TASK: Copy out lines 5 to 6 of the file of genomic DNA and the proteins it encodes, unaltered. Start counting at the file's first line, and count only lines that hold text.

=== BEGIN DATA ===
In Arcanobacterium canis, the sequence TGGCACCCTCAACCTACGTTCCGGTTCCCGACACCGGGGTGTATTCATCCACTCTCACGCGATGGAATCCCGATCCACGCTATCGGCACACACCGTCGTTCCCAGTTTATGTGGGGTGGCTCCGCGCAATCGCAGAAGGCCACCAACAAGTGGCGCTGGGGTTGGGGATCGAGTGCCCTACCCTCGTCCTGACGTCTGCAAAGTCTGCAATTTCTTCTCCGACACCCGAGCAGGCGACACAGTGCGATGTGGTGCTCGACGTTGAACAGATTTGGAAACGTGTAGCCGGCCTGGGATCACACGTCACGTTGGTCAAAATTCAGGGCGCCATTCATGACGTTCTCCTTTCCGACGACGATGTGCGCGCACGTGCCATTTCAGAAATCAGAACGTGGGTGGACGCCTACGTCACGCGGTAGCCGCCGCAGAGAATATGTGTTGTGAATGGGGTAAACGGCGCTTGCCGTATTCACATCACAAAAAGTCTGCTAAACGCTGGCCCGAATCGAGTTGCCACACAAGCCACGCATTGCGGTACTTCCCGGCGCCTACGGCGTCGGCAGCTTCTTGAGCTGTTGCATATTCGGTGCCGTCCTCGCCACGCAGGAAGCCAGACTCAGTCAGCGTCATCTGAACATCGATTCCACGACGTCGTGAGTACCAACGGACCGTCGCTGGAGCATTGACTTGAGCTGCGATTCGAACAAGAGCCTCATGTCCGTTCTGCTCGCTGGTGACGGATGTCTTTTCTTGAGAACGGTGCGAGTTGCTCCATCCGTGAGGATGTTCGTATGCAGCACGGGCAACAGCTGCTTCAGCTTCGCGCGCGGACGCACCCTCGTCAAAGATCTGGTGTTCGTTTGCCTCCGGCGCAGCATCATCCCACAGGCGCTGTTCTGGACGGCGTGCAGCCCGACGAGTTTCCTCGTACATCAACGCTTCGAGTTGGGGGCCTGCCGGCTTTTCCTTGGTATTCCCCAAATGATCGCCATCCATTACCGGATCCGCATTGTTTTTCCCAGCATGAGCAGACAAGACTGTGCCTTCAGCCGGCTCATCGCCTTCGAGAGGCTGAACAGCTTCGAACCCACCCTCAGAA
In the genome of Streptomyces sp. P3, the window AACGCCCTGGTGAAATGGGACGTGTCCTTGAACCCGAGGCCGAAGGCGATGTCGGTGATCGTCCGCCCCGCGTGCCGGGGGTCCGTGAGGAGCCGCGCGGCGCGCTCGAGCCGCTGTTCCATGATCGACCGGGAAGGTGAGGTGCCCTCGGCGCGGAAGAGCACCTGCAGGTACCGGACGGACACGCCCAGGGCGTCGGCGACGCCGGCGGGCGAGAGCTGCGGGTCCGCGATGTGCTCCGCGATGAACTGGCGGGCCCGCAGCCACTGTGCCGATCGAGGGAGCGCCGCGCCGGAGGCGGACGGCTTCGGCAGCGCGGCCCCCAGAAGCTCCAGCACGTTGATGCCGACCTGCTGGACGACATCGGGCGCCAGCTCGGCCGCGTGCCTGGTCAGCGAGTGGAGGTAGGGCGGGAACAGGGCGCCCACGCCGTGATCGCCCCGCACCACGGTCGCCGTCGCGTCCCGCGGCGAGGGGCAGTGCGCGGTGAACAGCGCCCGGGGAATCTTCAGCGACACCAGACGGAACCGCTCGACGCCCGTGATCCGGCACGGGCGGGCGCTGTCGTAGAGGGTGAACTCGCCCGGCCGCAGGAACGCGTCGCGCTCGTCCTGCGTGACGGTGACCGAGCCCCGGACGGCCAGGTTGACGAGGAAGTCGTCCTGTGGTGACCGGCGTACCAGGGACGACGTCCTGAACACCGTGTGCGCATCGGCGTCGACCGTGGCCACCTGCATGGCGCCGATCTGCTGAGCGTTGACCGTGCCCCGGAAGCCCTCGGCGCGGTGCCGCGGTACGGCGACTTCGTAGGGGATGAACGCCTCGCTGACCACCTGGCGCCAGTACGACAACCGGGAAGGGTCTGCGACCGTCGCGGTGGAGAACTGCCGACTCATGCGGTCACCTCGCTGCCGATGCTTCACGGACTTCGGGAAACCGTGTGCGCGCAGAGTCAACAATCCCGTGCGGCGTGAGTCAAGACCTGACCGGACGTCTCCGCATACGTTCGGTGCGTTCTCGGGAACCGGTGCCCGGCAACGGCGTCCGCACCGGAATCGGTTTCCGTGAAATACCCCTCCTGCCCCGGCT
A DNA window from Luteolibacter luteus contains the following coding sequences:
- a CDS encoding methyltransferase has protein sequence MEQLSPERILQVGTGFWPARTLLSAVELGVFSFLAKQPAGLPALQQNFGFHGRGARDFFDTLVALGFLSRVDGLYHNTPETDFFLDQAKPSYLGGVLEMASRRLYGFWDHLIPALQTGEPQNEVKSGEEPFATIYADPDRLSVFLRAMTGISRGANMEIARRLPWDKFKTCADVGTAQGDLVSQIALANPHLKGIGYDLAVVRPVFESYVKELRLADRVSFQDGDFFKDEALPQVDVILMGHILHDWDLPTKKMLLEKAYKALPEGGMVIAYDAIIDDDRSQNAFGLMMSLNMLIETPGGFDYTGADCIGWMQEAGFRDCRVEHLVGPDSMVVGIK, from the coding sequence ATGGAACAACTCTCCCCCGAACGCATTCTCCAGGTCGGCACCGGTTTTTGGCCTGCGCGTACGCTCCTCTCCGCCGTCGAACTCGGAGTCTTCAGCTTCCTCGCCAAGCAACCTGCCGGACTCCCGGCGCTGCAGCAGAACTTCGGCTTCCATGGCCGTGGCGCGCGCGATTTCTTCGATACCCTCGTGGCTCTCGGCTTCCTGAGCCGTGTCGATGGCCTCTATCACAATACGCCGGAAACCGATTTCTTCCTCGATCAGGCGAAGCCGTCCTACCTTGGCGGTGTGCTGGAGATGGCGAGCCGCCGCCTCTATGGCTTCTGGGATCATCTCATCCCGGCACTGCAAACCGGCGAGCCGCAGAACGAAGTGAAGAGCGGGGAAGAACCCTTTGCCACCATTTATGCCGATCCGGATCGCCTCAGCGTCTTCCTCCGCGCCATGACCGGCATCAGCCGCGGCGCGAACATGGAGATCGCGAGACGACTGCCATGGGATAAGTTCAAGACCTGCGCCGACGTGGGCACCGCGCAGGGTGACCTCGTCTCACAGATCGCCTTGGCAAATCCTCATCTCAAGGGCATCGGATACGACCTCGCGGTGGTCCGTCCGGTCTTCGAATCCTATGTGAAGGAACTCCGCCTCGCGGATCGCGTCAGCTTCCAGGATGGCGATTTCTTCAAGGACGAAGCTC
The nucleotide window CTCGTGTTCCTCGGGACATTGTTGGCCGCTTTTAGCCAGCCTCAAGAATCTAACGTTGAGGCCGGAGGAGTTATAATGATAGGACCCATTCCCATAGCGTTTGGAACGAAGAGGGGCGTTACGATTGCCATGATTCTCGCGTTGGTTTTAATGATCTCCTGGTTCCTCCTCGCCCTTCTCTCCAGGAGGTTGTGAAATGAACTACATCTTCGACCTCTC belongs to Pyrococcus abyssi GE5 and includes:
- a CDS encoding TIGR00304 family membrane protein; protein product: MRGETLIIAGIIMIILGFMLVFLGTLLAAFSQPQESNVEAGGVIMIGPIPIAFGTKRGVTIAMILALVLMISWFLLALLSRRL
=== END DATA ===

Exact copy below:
The nucleotide window CTCGTGTTCCTCGGGACATTGTTGGCCGCTTTTAGCCAGCCTCAAGAATCTAACGTTGAGGCCGGAGGAGTTATAATGATAGGACCCATTCCCATAGCGTTTGGAACGAAGAGGGGCGTTACGATTGCCATGATTCTCGCGTTGGTTTTAATGATCTCCTGGTTCCTCCTCGCCCTTCTCTCCAGGAGGTTGTGAAATGAACTACATCTTCGACCTCTC belongs to Pyrococcus abyssi GE5 and includes:
- a CDS encoding TIGR00304 family membrane protein; protein product: MRGETLIIAGIIMIILGFMLVFLGTLLAAFSQPQESNVEAGGVIMIGPIPIAFGTKRGVTIAMILALVLMISWFLLALLSRRL